In antenatal classes, you will learn about the stages of labour, common methods of assisting labour (eg, induction and breaking the waters) and the types of pharmaceutical pain relief available to you during labour (mainly gas, pethidine and the epidural). Find out the whole story: how does each of these interact with your body, your baby and the biological process of labour? How will it affect your ability to be active in labour? What are the risks to your baby, yourself and the progress of your labour? Is there a particular circumstance or time when it will be most beneficial? And under what circumstances is it the best course of action?
There are other options for pain relief that support a drug-free and active birth. Think about options that will interrupt pain messages on their way up to your brain and methods that you would use to relax and soothe tired and aching muscles. Immersion in a large warm water bath (preferably big enough to move around in and to cover your belly) provides many women with significant pain relief and can be safely used in most labours. Find out if your chosen place of birth will support a water labour and water birth. Many women also find heat packs, hot showers, massage and pressure on their lower back helpful. The TENS machine works by providing a tingling sensation applied to your lower back, interrupting the pain messages on their way to your brain. Instead of focusing on pain, your brain focuses on the sensations. If it is your preference to keep birth as natural as possible, it makes sense to add these options to your ‘bag of tricks’.
6. Protect Yourself from Fear and Negativity
Fill your mind with realistic and positive stories, words and images. Do what you can to explore and lay to rest your fears and anxieties. Don’t listen to stories, people or TV shows that sensationalise birth and play up the risks with the intention of frightening you or showing you that every birth is like that (it’s not true!).
Positive stories of all kinds of births, not just ‘perfect’ or ideal births, will show you what the experience of labour may be like. They will also show you that no two births are the same and it is best not to have rigid expectations of how labour should be. Positive stories will show you how other women have prepared for and experienced powerful and beautiful births. These stories will leave you feeling positive, confident and uplifted.
7. Find a Community of Support
Look for a group of supportive people who share your positive view of birth and mothering so that you do not feel isolated and alone. It is all too easy to feel surrounded by people who tell frightening stories of birth and do not support or respect the needs of pregnant women to feel safe. You may find supportive women online or face to face as you attend classes or groups in your pregnancy and birth journey.
8. Listen and Communicate
Listen to your inner self and also to your trusted carers. Be open and honest with the health professionals you have chosen to care for you in pregnancy and birth. Be open and honest with yourself too. If something doesn’t feel right or you have concerns about your health, your baby or a decision related to your care, then seek the answers you need. Don’t be afraid to ask for a longer appointment or make an extra appointment, or arrange to meet with staff at your chosen place of birth. When you become a mother you will find yourself advocating for your baby and child so now is a good time to begin!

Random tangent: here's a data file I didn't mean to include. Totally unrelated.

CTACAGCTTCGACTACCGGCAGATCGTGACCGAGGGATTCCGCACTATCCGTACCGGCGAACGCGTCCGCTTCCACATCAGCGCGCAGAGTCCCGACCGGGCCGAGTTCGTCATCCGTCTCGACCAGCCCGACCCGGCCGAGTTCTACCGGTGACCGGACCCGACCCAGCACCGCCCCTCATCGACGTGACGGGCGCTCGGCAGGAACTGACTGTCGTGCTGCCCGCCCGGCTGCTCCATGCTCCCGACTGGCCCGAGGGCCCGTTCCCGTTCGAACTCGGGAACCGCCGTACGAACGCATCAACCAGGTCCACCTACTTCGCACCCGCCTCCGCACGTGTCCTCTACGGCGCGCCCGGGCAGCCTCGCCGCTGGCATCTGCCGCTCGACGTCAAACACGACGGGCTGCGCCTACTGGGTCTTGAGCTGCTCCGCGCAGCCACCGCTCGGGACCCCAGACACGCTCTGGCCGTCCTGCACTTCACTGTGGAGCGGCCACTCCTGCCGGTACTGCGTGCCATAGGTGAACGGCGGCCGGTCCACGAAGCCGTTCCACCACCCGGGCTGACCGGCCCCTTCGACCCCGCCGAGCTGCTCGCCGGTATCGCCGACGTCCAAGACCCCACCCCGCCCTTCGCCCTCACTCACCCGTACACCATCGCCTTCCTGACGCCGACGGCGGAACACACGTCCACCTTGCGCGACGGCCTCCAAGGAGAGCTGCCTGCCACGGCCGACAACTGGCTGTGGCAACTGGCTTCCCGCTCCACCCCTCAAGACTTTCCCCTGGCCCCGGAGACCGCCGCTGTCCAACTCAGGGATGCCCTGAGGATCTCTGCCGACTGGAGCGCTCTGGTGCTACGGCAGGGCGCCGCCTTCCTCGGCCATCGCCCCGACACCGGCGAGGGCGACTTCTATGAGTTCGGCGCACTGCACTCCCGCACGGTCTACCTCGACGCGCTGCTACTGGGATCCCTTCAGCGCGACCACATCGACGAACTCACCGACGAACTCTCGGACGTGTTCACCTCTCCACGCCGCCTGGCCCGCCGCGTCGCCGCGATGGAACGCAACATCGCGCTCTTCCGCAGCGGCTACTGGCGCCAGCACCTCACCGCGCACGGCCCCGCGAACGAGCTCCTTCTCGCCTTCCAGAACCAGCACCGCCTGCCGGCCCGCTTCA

9. Focus on the Positives
The most likely outcome of your pregnancy is a healthy and beautiful baby in your arms. The risks are there, but they are far lower than most of us perceive them to be. Rather than focus on the fear of possible complications, it may be more helpful to consider how you would like to be cared for in these circumstances. Focus on ensuring that you will feel well supported and respected, and that your bonding with your baby will be given a high priority. For example, practices you may associate with a natural vaginal birth are still achievable in many caesarean births. However, in many hospitals these are not the standard care so you will need to explain what you would like (eg, delayed cord clamping, immediate skin to skin contact with your baby on your chest, examining baby, and even resuscitating baby, on mother’s chest, delayed weighing and measuring, letting mother and father find out the baby’s sex). These seemingly small things can make an enormous difference to a mother’s wellbeing and how she comes to term with a birth that does not go to plan.
A perfect birth is not always achievable, but whatever your preferences, a birth where you feel well supported and nurtured is possible. Preparing for birth is a wonderful opportunity for you to learn and grow as a woman and mother – embrace it!
Birth Journeys – positive birth stories to encourage and inspire contains 29 positive birth stories from every day Australian women (and men) and 15 contributions from doctors, midwives, doulas and authors to encourage, inspire and motivate you as you prepare for a positive birth.
Leonie MacDonald, mother of 2, is the editor of Birth Journeys – positive birth stories to encourage and inspire (www.birthjourneys.com.au) Available as a print book RRP $29.95 and ebook: $14.95
do you want to use tens in labour?More info..
Sweet Beats provides a hire out service for mums wanting to use TENS as pain relief in labour. Book a 5 week hire right here online on the next page.